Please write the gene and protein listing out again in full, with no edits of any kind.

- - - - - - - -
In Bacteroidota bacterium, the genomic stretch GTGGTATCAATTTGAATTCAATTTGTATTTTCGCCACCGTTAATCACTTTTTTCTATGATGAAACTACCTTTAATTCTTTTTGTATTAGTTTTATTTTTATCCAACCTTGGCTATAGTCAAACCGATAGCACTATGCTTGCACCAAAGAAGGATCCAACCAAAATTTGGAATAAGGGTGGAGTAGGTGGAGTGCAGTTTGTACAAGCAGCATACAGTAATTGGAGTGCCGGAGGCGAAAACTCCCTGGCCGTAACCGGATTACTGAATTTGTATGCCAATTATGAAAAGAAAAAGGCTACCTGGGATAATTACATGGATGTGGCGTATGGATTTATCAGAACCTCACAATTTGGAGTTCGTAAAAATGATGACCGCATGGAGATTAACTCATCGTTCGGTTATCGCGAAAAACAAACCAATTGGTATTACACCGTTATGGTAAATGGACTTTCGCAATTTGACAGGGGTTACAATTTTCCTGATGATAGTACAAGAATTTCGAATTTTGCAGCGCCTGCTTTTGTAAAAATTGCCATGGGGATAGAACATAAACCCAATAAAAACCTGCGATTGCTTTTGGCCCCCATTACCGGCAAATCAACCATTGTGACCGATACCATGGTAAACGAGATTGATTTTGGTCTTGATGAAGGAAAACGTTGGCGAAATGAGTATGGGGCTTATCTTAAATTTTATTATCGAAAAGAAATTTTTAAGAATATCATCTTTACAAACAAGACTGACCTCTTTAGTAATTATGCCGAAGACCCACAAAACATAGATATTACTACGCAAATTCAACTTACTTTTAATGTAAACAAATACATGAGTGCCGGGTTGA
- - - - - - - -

In Bacteroidota bacterium, the genomic stretch GTGGTATCAATTTGAATTCAATTTGTATTTTCGCCACCGTTAATCACTTTTTTCTATGATGAAACTACCTTTAATTCTTTTTGTATTAGTTTTATTTTTATCCAACCTTGGCTATAGTCAAACCGATAGCACTATGCTTGCACCAAAGAAGGATCCAACCAAAATTTGGAATAAGGGTGGAGTAGGTGGAGTGCAGTTTGTACAAGCAGCATACAGTAATTGGAGTGCCGGAGGCGAAAACTCCCTGGCCGTAACCGGATTACTGAATTTGTATGCCAATTATGAAAAGAAAAAGGCTACCTGGGATAATTACATGGATGTGGCGTATGGATTTATCAGAACCTCACAATTTGGAGTTCGTAAAAATGATGACCGCATGGAGATTAACTCATCGTTCGGTTATCGCGAAAAACAAACCAATTGGTATTACACCGTTATGGTAAATGGACTTTCGCAATTTGACAGGGGTTACAATTTTCCTGATGATAGTACAAGAATTTCGAATTTTGCAGCGCCTGCTTTTGTAAAAATTGCCATGGGGATAGAACATAAACCCAATAAAAACCTGCGATTGCTTTTGGCCCCCATTACCGGCAAATCAACCATTGTGACCGATACCATGGTAAACGAGATTGATTTTGGTCTTGATGAAGGAAAACGTTGGCGAAATGAGTATGGGGCTTATCTTAAATTTTATTATCGAAAAGAAATTTTTAAGAATATCATCTTTACAAACAAGACTGACCTCTTTAGTAATTATGCCGAAGACCCACAAAACATAGATATTACTACGCAAATTCAACTTACTTTTAATGTAAACAAATACATGAGTGCCGGGTTGA